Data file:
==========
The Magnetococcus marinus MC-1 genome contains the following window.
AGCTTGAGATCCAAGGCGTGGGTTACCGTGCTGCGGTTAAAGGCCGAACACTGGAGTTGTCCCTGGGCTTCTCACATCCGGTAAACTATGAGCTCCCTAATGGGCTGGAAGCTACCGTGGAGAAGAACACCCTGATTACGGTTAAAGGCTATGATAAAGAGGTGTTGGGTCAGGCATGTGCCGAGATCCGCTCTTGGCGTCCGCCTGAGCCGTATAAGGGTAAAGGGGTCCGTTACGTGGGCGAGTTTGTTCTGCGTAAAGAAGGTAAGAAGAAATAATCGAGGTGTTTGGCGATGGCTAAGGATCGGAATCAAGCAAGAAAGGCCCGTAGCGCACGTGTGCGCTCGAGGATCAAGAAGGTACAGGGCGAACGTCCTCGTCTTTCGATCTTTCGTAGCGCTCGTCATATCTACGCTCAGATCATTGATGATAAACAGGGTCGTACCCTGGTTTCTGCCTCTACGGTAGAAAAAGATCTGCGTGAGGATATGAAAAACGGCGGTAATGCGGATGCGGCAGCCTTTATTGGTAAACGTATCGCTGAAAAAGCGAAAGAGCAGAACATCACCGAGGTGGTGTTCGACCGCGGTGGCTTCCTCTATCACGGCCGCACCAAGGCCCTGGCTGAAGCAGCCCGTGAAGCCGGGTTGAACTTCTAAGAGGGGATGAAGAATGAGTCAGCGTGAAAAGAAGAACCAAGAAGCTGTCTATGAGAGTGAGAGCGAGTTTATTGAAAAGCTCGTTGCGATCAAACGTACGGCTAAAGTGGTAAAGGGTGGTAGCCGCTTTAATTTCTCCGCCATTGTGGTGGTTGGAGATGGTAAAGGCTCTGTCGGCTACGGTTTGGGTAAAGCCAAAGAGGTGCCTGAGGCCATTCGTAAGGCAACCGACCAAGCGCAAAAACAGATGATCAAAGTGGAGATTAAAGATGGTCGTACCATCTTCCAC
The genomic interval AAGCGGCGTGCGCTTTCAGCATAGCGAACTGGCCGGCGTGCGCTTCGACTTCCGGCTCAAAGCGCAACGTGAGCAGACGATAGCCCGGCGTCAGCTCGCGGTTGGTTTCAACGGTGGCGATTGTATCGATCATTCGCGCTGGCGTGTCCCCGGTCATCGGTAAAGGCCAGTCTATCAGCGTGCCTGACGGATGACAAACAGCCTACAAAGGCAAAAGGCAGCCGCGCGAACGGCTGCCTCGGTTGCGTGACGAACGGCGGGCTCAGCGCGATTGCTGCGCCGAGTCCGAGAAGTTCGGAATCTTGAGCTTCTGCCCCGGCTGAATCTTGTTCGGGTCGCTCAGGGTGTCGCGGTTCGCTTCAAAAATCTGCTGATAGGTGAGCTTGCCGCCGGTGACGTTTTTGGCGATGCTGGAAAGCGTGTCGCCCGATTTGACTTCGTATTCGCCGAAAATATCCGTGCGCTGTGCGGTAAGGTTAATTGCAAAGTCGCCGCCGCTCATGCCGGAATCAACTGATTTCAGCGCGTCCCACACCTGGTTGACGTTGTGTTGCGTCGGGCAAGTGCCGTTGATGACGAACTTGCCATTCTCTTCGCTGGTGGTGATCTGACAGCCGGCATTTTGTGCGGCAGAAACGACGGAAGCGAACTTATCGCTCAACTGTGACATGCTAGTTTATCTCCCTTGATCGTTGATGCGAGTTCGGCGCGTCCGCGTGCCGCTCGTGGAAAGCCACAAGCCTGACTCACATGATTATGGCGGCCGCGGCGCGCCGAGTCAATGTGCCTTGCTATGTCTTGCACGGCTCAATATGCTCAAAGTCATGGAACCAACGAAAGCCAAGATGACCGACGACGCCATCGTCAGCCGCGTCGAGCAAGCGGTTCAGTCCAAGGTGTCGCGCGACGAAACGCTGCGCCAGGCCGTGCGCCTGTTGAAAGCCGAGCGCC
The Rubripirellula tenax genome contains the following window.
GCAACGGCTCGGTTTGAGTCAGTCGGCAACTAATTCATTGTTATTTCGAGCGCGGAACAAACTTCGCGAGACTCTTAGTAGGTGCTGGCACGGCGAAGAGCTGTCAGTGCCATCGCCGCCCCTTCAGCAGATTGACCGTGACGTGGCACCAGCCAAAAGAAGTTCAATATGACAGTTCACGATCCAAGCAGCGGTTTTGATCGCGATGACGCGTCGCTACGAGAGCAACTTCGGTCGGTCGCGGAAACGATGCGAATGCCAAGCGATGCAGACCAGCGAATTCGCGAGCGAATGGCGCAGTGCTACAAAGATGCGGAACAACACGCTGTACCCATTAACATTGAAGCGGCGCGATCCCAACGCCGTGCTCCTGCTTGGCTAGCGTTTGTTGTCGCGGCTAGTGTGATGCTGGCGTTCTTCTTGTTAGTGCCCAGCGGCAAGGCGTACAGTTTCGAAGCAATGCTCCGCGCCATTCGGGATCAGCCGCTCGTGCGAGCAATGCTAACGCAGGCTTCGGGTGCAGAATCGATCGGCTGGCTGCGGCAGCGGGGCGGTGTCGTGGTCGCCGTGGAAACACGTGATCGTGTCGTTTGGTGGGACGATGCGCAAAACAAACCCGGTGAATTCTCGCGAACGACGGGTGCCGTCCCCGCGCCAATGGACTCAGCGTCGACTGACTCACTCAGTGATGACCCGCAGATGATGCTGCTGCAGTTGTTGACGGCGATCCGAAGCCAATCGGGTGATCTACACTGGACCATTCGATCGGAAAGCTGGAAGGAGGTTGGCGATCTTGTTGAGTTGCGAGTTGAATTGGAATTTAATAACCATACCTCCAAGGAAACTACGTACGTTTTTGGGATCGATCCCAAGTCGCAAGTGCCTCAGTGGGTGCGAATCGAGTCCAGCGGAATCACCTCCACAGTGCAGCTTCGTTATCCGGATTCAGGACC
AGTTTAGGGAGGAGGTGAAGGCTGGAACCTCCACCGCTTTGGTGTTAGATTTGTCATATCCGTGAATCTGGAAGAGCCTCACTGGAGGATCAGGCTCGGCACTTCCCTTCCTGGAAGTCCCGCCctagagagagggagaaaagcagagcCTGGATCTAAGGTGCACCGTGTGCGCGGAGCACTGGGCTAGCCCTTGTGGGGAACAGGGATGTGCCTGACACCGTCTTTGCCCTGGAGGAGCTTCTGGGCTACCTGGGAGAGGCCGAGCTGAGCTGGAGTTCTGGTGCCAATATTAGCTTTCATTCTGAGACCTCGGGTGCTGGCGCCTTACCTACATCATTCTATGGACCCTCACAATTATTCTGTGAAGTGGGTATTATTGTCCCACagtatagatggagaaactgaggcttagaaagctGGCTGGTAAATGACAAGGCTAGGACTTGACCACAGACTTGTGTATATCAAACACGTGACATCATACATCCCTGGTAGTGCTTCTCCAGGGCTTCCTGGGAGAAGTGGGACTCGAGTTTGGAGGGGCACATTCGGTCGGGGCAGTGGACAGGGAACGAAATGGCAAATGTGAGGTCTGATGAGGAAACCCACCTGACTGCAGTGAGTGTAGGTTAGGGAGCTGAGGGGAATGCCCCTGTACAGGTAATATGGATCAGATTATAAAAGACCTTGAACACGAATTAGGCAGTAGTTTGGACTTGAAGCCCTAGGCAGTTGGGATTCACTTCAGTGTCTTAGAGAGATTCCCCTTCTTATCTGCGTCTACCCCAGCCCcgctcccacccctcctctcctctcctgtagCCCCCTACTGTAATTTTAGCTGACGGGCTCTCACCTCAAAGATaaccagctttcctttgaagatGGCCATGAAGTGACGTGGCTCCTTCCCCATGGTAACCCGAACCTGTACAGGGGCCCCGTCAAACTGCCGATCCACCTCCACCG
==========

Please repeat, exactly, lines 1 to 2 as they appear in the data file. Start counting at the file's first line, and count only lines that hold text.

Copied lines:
The Magnetococcus marinus MC-1 genome contains the following window.
AGCTTGAGATCCAAGGCGTGGGTTACCGTGCTGCGGTTAAAGGCCGAACACTGGAGTTGTCCCTGGGCTTCTCACATCCGGTAAACTATGAGCTCCCTAATGGGCTGGAAGCTACCGTGGAGAAGAACACCCTGATTACGGTTAAAGGCTATGATAAAGAGGTGTTGGGTCAGGCATGTGCCGAGATCCGCTCTTGGCGTCCGCCTGAGCCGTATAAGGGTAAAGGGGTCCGTTACGTGGGCGAGTTTGTTCTGCGTAAAGAAGGTAAGAAGAAATAATCGAGGTGTTTGGCGATGGCTAAGGATCGGAATCAAGCAAGAAAGGCCCGTAGCGCACGTGTGCGCTCGAGGATCAAGAAGGTACAGGGCGAACGTCCTCGTCTTTCGATCTTTCGTAGCGCTCGTCATATCTACGCTCAGATCATTGATGATAAACAGGGTCGTACCCTGGTTTCTGCCTCTACGGTAGAAAAAGATCTGCGTGAGGATATGAAAAACGGCGGTAATGCGGATGCGGCAGCCTTTATTGGTAAACGTATCGCTGAAAAAGCGAAAGAGCAGAACATCACCGAGGTGGTGTTCGACCGCGGTGGCTTCCTCTATCACGGCCGCACCAAGGCCCTGGCTGAAGCAGCCCGTGAAGCCGGGTTGAACTTCTAAGAGGGGATGAAGAATGAGTCAGCGTGAAAAGAAGAACCAAGAAGCTGTCTATGAGAGTGAGAGCGAGTTTATTGAAAAGCTCGTTGCGATCAAACGTACGGCTAAAGTGGTAAAGGGTGGTAGCCGCTTTAATTTCTCCGCCATTGTGGTGGTTGGAGATGGTAAAGGCTCTGTCGGCTACGGTTTGGGTAAAGCCAAAGAGGTGCCTGAGGCCATTCGTAAGGCAACCGACCAAGCGCAAAAACAGATGATCAAAGTGGAGATTAAAGATGGTCGTACCATCTTCCAC